(Andy Piascik is a long-time member and former officer of the Professional Football Researchers Association. He's authored two books on football history, chairs the PFRA's Hall-of-Very-Good committee and contributed to this site before. He also isn't a fan of all-decade teams).
By Andy Piascik
Here are three categories of players. See if you can figure out what all of those in each category have in common.
Group 1: Randy Gradishar, Jim Ray Smith, Chuck Howley, Jimmy Patton, Dick Schafrath, Karl Mecklenburg, Ken Gray, Lou Rymkus, Gene Brito, John Niland, Michael Dean Perry, Duane Putnam, Leon Gray, Cornell Green
Group 2: Howard Mudd, Gaynell Tinsley, John David Crow, Bill Lee, Eddie Meador, Whizzer White, Dave Butz, Frank Cope, Larry Morris, Frank Minnifield, Boyd Dowler, Bill Osmanski, Joe Fortunato, Bobby Boyd, George Christensen, Lester Hayes, Joe Jacoby, John Anderson, Bobby Walston, Bill Fralic, Levon Kirkland, Vic Sears, Carl Banks, Mark Stepnoski, Jamal Lewis, Gary Collins, Richmond Webb, Ben Coates, Marshawn Lynch, Dick Anderson, Neil Smith, Jack Ferrante, Deron Cherry, La’Roi Glover, Harvey Martin
Group 3: Jim Covert, Drew Pearson, Russ Grimm, Paul Hornung, Bryant Young, Jack Butler, Ray Nitschke, Harold Carmichael, Ken Stabler, Ed Sprinkle
All of the players in Group 2, which I intentionally made the biggest of the three, have been selected to all-decade teams. All of those in Group 3 also made all-decade teams and are enshrined in the Pro Football Hall of Fame. However, none of the players in Group 1 were named to all-decade teams. and none are in the Hall of Fame.
Based on voting patterns and things that have been said over the years, including by some Hall-of-Fame voters, having those from Group 3 named all-decade was an important reason they were enshrined in Canton.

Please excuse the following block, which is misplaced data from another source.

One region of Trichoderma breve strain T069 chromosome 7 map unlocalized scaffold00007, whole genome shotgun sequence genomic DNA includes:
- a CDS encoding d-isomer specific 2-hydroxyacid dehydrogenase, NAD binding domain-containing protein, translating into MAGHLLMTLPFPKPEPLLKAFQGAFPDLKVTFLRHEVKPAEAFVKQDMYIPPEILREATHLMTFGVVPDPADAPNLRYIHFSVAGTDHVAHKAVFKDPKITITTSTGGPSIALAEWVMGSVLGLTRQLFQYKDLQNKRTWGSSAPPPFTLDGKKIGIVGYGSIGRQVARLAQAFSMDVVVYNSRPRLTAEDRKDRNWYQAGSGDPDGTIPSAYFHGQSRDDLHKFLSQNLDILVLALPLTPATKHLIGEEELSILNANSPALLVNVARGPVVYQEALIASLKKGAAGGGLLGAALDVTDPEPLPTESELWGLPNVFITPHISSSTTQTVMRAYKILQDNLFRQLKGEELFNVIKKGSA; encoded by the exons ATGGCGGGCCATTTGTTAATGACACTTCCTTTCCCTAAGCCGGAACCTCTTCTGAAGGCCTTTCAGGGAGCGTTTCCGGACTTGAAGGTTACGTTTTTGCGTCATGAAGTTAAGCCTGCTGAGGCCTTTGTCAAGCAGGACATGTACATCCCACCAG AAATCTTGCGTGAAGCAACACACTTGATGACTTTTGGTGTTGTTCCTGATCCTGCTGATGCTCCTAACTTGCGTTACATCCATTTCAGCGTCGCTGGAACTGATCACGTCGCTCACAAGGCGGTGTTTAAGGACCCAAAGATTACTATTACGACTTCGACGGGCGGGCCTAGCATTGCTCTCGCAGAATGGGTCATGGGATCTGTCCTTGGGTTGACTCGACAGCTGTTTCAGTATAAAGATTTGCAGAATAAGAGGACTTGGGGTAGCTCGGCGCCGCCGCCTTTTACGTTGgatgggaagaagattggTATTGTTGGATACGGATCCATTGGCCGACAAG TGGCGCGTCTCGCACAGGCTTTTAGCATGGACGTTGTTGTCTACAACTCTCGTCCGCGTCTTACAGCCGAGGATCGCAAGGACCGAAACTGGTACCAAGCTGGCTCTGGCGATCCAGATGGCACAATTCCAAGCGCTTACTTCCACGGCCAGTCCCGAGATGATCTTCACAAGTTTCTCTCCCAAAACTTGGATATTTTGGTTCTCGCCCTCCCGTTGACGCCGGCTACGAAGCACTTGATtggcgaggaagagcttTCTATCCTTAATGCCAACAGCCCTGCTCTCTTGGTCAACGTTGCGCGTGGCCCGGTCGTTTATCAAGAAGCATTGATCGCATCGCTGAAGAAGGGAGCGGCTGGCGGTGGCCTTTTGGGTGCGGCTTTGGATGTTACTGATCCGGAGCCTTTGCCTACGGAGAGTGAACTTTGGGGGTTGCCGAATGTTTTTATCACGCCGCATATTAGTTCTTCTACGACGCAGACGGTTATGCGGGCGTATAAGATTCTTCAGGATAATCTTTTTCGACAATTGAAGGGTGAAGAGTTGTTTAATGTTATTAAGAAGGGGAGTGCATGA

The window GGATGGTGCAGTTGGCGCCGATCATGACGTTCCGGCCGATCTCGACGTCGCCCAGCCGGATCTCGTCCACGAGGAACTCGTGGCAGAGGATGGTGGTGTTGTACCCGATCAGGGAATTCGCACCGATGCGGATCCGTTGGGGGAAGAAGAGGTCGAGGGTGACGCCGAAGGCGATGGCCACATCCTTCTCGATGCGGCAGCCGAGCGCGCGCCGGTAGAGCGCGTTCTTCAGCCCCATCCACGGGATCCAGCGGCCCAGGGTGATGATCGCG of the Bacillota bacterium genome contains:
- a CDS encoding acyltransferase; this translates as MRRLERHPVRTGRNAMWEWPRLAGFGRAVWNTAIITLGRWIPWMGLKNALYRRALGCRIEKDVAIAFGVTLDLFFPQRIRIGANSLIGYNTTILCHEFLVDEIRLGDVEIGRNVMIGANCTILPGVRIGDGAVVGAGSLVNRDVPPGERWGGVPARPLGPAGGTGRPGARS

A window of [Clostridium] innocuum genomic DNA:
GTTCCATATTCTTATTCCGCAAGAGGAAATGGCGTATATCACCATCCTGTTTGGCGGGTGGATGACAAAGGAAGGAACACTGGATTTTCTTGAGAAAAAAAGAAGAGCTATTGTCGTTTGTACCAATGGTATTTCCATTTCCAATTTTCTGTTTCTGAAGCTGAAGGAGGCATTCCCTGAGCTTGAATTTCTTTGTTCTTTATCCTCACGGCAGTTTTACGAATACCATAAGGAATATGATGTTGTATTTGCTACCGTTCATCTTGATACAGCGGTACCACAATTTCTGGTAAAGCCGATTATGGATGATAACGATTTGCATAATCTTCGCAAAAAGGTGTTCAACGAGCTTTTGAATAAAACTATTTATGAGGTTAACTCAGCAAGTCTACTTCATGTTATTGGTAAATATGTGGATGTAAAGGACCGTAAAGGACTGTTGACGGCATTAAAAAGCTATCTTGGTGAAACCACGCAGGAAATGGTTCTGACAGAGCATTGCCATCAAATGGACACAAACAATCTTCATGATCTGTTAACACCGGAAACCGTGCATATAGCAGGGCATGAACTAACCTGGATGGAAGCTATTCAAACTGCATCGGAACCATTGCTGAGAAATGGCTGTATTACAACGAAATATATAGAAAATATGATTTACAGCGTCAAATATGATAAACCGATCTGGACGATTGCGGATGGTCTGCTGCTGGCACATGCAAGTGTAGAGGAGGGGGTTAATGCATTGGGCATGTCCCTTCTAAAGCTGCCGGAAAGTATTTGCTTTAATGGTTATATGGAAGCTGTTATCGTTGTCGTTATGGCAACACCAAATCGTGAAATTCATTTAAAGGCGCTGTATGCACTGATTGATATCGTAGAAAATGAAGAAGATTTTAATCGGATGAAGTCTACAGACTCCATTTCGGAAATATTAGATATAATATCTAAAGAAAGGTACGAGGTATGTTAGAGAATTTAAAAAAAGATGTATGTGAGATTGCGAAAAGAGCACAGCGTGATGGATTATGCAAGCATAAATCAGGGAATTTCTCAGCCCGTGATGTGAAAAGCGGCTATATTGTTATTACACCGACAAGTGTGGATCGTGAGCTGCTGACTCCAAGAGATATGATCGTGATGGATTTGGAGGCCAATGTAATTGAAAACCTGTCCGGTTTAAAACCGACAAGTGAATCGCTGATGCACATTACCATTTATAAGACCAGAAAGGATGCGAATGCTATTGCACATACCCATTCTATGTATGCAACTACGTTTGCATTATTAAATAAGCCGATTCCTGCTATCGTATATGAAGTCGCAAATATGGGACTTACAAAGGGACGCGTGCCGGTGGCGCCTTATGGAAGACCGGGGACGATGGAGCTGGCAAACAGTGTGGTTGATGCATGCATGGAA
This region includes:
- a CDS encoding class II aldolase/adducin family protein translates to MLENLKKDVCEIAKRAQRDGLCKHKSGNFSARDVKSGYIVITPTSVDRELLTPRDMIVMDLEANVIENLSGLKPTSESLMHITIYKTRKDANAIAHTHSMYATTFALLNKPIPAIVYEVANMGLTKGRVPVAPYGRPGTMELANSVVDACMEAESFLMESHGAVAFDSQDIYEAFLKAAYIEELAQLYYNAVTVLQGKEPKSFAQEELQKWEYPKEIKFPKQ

I would argue that every single player in Group 1 is more deserving of the Hall of Fame than all of those in Group 2 and most … and probably all ... of the players in Group 3. Yet if there continues to be great emphasis on all-decade teams, the players from Group 2 are likely to get more attention in Hall-of-Fame voting than those from Group 1.
That is ridiculous, unfair and a complete travesty of Hall-of-Fame justice.
It also exposes the absurdity of factoring all-decade teams into Hall-of-Fame voting. Going one step farther, I think the only possible conclusion is that all-decade teams should play ABSOLUTELY NO ROLE WHATSOEVER in determining who gets elected to the Hall of Fame.
I am not saying that every player in Category 3 does not belong in the Hall of Fame; some do. Nor am I saying that every player in Category 1 belongs in Canton. What I am saying is that it is a shame that any of those from Category 3 got elected while ALL of those from Category 1 remain on the outside looking in.
Important Positive Changes
The recent move by the Hall’s trustees to increase the number of senior finalists to three in each of the next three years is an important one and why a frank assessment of the role all-decade teams play in evaluating players is essential. All-decade teams are decorative pieces good for water-cooler discussion and nothing more. They should have no role in determining who does or does not get into the Pro Football Hall of Fame.